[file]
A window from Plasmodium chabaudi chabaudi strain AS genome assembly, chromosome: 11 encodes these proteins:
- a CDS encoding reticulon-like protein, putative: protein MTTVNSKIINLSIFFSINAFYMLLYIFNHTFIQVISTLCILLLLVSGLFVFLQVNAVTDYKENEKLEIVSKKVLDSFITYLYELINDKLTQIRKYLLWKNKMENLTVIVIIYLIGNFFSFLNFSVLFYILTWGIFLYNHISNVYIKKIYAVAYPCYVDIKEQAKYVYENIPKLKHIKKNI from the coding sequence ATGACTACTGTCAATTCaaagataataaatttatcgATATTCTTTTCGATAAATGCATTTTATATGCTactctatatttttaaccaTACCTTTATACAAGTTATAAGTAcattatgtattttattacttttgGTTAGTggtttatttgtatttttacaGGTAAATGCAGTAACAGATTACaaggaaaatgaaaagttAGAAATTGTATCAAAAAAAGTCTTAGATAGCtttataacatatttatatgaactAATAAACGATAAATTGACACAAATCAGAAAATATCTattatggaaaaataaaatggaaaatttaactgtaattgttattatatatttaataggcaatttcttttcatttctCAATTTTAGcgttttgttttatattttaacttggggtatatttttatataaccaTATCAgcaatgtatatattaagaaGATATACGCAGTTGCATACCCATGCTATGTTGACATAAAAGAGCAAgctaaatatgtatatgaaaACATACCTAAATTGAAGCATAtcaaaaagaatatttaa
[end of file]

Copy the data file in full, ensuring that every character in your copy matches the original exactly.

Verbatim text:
A window from Plasmodium chabaudi chabaudi strain AS genome assembly, chromosome: 11 encodes these proteins:
- a CDS encoding reticulon-like protein, putative: protein MTTVNSKIINLSIFFSINAFYMLLYIFNHTFIQVISTLCILLLLVSGLFVFLQVNAVTDYKENEKLEIVSKKVLDSFITYLYELINDKLTQIRKYLLWKNKMENLTVIVIIYLIGNFFSFLNFSVLFYILTWGIFLYNHISNVYIKKIYAVAYPCYVDIKEQAKYVYENIPKLKHIKKNI from the coding sequence ATGACTACTGTCAATTCaaagataataaatttatcgATATTCTTTTCGATAAATGCATTTTATATGCTactctatatttttaaccaTACCTTTATACAAGTTATAAGTAcattatgtattttattacttttgGTTAGTggtttatttgtatttttacaGGTAAATGCAGTAACAGATTACaaggaaaatgaaaagttAGAAATTGTATCAAAAAAAGTCTTAGATAGCtttataacatatttatatgaactAATAAACGATAAATTGACACAAATCAGAAAATATCTattatggaaaaataaaatggaaaatttaactgtaattgttattatatatttaataggcaatttcttttcatttctCAATTTTAGcgttttgttttatattttaacttggggtatatttttatataaccaTATCAgcaatgtatatattaagaaGATATACGCAGTTGCATACCCATGCTATGTTGACATAAAAGAGCAAgctaaatatgtatatgaaaACATACCTAAATTGAAGCATAtcaaaaagaatatttaa